* (Zerohedge) The question of who in the USA has the authority to order a nuclear strike looms large since we know that it’s not Pedo Joe or Camela. It would appear from the article that somebody in the Pentagon does. The change in US strategic policy where a nuclear strike may be made against a non-nuclear threat is interesting, isn’t it?
* (Gateway Pundit) Norma Thornton, 78, was arrested by the city Police Department in March for feeding homeless people in public, violating a Bullhead City, Arizona ordinance.
“Still, I thought it was a kind of joke, someone playing a prank– until I was put in the back of the police car,” Thornton told Fox 5 Vegas. “I have always believed that when you have plenty, you should share.”
“This case is about kindness. Bullhead City has criminalized kindness,” said Thornton’s attorney, according to the report. “The city council passed an ordinance that makes it a crime punishable by four months imprisonment to share food in public parks for charitable purposes.”
* The twisting saga of Elon Musk’s bid to buy Twitter ended late yesterday, with the Tesla and SpaceX CEO closing on the $44 billion deal to buy the social media platform. Musk marked the occasion, as he has so many other milestones on the tumultuous journey, with a tweet.
“[T]he bird is freed,” he wrote.
Russian Battleship, Novorossiysk
The Battleship that Stalin had demanded from Italy came to fruition in 1949. Following WWII, the Allies had drawn ‘lots’ – groups of Italian ships – in 1948 to determine who got what. Either by design or extremely poor luck, the Soviets drew the lot that contained the aged, but rebuilt, dreadnought Giulio Cesare instead of a Littorio-class. Regardless, the Soviets stood poised to welcome a powerful addition to their Black Sea Fleet post-war.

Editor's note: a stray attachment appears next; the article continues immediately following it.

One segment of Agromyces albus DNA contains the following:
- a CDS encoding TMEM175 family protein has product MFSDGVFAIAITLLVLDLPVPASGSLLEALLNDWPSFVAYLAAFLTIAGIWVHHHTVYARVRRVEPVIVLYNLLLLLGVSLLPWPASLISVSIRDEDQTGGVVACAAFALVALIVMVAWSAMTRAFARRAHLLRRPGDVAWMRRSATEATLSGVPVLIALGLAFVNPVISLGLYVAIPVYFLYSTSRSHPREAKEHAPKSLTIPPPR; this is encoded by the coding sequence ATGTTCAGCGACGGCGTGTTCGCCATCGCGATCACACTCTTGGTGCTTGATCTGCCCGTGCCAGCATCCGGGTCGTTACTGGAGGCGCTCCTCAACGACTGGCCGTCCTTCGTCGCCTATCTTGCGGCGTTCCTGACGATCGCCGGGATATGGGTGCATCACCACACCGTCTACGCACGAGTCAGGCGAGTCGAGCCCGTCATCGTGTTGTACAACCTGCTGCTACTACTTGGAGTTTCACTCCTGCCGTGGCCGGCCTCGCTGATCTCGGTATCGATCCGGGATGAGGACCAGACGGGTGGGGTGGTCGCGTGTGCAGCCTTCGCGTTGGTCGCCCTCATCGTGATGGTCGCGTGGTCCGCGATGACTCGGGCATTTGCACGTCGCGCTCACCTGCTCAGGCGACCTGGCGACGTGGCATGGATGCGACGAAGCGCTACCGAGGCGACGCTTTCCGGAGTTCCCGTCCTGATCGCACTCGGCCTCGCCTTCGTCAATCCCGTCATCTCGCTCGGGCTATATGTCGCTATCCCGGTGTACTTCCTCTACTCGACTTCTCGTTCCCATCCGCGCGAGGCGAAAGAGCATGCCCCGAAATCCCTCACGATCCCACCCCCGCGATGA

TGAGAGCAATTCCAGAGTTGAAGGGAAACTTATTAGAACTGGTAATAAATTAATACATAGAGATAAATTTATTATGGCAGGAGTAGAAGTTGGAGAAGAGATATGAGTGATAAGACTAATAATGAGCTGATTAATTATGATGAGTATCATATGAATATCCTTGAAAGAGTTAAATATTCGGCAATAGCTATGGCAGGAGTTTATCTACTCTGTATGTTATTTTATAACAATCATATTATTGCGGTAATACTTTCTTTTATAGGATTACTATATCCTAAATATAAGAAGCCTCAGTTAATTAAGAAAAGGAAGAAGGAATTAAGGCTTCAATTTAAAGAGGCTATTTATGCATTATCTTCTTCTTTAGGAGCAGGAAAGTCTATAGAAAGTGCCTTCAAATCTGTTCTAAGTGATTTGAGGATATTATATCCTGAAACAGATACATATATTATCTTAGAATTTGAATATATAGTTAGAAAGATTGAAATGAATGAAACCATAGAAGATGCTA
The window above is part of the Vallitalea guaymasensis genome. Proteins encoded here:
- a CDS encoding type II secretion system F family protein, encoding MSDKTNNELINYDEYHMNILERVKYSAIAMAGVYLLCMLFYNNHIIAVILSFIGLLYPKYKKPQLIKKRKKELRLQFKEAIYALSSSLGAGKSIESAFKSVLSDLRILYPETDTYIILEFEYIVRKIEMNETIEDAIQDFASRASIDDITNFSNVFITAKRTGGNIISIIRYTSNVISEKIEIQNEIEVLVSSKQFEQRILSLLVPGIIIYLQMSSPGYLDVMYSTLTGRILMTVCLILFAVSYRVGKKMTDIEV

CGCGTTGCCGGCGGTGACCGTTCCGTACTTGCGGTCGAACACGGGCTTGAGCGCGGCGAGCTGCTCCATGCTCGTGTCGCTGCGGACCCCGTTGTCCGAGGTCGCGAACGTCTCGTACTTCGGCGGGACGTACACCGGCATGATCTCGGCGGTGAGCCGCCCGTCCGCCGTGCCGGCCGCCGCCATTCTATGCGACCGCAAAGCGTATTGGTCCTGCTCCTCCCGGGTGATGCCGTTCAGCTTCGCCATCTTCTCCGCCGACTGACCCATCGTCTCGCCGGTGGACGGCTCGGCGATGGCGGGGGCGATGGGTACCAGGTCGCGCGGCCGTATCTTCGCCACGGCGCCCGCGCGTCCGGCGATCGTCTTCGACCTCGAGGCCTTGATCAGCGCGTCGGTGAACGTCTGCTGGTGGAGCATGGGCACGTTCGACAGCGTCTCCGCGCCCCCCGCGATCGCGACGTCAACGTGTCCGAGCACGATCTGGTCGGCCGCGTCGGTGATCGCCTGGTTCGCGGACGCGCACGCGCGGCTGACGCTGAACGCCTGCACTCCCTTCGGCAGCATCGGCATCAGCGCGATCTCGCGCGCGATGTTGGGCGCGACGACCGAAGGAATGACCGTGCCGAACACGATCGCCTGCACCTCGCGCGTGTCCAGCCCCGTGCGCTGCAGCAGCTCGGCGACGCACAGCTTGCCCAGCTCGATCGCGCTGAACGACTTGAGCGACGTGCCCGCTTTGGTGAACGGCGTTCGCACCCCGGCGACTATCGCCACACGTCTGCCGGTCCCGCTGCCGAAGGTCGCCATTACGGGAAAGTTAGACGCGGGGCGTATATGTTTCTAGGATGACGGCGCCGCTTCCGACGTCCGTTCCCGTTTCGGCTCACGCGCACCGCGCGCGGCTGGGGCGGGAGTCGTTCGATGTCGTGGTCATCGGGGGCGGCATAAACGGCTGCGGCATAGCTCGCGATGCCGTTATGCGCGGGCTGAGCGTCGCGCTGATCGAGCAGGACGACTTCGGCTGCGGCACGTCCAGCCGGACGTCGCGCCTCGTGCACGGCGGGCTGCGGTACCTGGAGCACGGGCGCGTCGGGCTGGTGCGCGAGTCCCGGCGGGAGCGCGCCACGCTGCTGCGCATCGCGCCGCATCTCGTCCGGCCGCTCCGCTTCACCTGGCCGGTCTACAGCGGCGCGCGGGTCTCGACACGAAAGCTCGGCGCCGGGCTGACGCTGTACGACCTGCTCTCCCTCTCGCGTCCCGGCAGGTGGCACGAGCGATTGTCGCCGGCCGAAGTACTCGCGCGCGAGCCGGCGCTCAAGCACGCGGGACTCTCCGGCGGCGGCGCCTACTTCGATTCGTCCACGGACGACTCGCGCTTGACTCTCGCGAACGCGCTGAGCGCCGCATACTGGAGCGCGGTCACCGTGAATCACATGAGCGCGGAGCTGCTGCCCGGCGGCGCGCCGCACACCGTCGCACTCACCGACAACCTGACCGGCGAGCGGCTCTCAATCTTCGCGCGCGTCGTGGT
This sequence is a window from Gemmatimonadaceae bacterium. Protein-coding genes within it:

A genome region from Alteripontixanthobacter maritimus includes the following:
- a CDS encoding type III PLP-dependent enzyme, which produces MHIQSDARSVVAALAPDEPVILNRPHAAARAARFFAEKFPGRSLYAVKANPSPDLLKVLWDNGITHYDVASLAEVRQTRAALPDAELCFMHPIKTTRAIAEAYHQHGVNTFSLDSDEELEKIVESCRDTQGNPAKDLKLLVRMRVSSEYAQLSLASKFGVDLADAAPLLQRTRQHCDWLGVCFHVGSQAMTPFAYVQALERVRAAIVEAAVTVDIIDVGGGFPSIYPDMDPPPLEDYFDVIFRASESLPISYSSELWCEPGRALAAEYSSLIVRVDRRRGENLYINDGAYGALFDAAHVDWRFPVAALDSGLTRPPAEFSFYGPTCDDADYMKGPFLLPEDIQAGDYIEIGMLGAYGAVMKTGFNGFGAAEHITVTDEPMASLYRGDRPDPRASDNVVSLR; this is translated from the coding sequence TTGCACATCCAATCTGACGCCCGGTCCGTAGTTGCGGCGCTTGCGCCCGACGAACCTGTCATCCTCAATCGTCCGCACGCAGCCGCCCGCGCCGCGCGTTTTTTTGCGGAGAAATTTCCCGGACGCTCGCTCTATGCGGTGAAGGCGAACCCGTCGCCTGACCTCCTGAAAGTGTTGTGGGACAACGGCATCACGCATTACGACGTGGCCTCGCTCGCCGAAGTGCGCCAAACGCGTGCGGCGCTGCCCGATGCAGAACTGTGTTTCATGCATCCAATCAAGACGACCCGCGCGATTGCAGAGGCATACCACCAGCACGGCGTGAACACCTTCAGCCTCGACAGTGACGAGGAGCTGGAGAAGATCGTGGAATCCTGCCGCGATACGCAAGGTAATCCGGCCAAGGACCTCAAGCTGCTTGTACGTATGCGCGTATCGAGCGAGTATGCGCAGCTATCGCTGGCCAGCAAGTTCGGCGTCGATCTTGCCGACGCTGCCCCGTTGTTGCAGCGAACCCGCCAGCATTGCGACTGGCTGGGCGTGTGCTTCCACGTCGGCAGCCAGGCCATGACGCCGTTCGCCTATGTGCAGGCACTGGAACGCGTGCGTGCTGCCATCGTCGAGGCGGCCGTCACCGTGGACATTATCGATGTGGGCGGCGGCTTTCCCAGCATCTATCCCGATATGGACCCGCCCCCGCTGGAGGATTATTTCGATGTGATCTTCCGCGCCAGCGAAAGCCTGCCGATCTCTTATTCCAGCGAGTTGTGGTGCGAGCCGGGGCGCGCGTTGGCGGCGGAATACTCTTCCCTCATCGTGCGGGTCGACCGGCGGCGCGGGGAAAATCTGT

Obstacles remained. The Soviets wanted Italy to fund a complete refit of the battleship, which had been sitting in Taranto since June 1944. The Soviets also wanted a grandiose handover in Soviet waters. Italy refused to sail the ship to the Black Sea, and in December 1948 Turkey forbade it anyways by invoking a 1936 ban on non-Black Sea power warships greater than 15,000 tons in the Turkish Straits. Instead, Italy moved Cesare to Valona, Albania, in February 1949 after a hasty partial refit in Augusta. On February 6, 1949, the Italians handed her over in a tense exchange.